Freita Shaw Johnson with Laurel and Hardy during the filming of "Pardon Us," 1931
- Freita Shaw Johnson with Laurel and Hardy during the filming of "Pardon Us," 1931
- Alternative title
- Black Actors in White Studios
- Date Created
Miriam Matthews Photograph Collection
Written on back of photo: Group of early actors and actresses including Clarence Muse, Rex Ingraham [sic]. Madame Sul-te-wan, Louise Beavers, Maidie Norman. Mildred Blount (center) designed historical women's hats for the movies. / Harry Adams photo, 1958 ?.
Noble Johnson was a character actor in cinema, one of the few African Americans in the field during the studio era. A childhood friend of Lon Chaney, Johnson followed him into the industry in 1915. He was an extra in D.W. Griffith’s Intolerance (1916) as a Babylonian soldier. Because of his large size 6’2″, 215 lbs., Johnson was often cast in key character roles representing not just African Americans, but Native Americans, Asians, Arabians, and Pacific Islanders. Johnson founded Lincoln Motion Picture Company, the first American studio that produced “race” films, pictures for African Americans, exclusively, from 1916 to 1923. He continued to work in the sound era, retiring at the age of 69.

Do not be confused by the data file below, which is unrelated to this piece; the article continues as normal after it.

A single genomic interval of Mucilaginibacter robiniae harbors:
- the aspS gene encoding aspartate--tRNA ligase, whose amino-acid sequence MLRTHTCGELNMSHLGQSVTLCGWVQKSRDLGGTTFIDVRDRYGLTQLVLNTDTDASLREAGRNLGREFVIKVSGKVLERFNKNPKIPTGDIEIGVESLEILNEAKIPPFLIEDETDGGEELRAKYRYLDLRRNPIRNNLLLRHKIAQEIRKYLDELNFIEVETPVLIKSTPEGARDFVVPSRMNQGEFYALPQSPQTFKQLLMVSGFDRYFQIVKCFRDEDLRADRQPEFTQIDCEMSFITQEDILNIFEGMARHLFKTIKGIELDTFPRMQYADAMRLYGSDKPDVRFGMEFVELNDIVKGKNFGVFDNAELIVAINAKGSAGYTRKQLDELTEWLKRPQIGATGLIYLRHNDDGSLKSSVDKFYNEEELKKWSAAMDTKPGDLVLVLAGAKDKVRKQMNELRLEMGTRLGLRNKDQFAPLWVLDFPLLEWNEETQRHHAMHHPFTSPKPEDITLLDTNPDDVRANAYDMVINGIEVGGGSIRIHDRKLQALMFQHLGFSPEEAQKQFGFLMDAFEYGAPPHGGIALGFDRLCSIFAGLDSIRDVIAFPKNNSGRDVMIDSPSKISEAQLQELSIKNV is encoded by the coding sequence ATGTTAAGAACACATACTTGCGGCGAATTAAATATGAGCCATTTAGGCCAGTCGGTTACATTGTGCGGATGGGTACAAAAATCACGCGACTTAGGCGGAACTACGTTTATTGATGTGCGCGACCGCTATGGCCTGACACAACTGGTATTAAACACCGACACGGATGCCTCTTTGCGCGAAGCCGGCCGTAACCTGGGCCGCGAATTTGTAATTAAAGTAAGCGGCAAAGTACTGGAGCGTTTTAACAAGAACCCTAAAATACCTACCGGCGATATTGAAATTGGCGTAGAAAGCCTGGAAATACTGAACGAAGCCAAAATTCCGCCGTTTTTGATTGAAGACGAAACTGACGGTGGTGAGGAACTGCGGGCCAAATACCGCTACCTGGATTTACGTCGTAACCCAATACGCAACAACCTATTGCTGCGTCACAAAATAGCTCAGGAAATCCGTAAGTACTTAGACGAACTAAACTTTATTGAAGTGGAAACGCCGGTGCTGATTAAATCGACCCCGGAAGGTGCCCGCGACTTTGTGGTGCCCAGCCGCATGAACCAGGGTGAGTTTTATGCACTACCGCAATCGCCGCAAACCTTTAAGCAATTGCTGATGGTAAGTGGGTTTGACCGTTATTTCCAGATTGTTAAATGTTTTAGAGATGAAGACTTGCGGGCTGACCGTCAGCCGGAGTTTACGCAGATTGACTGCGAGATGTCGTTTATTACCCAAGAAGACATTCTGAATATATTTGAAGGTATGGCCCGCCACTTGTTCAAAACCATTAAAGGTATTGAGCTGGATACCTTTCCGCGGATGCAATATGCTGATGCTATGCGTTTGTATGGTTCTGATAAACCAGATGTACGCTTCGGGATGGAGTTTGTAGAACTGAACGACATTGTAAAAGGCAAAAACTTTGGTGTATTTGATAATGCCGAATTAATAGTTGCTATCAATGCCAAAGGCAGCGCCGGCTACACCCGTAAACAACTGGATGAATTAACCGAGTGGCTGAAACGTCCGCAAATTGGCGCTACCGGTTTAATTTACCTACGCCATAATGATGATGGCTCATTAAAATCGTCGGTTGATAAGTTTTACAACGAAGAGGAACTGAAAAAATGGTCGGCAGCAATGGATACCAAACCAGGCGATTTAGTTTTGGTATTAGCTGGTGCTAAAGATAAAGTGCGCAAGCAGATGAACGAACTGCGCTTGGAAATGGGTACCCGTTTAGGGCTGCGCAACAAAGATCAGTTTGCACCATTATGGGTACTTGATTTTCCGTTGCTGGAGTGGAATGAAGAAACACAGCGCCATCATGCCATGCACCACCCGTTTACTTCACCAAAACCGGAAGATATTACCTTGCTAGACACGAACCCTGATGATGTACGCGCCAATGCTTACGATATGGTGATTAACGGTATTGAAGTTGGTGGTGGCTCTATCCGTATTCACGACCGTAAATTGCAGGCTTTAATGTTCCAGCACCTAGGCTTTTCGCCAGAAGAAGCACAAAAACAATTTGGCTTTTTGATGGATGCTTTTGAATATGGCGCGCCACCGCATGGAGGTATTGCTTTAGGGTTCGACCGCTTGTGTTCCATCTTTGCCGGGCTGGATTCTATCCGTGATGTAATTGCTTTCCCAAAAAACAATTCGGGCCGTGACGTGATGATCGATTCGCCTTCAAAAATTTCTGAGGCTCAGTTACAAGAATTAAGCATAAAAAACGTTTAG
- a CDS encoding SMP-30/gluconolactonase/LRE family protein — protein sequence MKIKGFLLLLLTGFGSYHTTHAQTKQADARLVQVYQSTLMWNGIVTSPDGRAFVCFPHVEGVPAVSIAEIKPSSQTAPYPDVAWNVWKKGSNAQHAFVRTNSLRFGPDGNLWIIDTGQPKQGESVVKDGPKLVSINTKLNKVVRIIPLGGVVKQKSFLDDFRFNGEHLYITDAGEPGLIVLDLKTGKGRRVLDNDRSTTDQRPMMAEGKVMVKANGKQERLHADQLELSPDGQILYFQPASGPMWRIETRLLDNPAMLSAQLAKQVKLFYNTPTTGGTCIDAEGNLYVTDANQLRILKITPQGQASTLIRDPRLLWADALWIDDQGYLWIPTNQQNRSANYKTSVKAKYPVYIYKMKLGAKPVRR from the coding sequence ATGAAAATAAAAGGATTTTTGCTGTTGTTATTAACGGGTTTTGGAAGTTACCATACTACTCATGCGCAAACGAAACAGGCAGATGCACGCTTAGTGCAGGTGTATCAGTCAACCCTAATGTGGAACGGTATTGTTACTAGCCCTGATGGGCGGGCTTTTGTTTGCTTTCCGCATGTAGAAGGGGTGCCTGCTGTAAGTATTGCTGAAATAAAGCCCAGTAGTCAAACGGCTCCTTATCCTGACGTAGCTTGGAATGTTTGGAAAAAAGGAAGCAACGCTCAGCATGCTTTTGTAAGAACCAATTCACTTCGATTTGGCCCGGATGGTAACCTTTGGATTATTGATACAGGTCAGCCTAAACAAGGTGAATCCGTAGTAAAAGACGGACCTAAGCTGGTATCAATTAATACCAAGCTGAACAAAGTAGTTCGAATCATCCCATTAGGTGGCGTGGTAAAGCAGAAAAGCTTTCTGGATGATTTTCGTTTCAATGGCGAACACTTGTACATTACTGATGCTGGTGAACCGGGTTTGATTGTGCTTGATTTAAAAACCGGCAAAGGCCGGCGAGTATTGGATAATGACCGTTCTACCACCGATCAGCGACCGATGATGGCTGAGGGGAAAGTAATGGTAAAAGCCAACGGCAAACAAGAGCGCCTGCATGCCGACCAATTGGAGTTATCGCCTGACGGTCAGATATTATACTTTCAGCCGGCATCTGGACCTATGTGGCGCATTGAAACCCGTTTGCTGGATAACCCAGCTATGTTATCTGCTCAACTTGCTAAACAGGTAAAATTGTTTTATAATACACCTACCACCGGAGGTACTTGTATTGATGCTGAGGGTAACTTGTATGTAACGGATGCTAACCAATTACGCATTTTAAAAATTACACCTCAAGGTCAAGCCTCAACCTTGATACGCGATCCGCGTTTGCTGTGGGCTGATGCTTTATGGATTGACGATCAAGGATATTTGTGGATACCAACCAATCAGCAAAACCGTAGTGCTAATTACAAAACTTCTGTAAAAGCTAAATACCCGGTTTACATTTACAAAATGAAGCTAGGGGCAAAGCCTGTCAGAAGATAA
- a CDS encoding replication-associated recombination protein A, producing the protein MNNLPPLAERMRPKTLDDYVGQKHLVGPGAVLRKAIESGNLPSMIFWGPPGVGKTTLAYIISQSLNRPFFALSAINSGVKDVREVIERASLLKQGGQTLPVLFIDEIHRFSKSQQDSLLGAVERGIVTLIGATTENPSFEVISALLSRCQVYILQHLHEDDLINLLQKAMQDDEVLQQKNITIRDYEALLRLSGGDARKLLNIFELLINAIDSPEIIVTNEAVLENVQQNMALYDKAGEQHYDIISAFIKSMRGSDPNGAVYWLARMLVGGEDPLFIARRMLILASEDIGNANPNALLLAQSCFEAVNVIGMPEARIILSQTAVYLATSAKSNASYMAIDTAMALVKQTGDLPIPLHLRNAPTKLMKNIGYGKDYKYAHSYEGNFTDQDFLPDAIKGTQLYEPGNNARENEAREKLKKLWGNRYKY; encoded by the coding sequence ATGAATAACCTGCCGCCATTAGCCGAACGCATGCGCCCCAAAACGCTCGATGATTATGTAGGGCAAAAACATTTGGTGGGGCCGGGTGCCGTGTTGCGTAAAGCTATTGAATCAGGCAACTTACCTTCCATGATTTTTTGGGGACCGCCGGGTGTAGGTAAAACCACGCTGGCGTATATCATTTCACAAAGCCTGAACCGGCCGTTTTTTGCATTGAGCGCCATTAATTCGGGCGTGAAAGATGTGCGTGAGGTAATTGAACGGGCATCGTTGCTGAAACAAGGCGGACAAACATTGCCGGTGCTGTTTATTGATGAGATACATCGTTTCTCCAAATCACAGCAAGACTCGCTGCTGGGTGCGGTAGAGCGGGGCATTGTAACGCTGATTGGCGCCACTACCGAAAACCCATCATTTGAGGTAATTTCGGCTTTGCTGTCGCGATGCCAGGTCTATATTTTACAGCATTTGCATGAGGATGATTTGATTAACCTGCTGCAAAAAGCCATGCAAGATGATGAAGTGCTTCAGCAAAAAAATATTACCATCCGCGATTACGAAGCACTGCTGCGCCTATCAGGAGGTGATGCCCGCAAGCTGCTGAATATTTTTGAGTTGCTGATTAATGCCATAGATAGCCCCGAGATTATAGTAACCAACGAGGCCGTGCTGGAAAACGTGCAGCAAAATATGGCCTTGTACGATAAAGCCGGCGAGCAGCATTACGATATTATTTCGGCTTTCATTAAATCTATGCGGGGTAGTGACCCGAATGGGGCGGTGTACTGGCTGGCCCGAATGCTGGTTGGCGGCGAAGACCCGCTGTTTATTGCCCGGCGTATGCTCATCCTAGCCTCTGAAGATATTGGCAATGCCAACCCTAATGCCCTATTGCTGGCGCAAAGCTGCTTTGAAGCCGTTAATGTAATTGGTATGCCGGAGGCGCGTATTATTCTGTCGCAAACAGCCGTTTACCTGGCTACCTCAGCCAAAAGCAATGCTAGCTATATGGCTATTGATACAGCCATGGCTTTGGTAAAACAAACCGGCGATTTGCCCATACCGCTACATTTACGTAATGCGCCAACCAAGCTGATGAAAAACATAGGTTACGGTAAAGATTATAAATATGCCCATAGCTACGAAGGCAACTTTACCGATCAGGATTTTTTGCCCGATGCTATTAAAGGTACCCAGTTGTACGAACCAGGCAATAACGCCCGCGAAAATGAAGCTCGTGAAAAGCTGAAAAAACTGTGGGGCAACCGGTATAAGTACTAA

- 1 photograph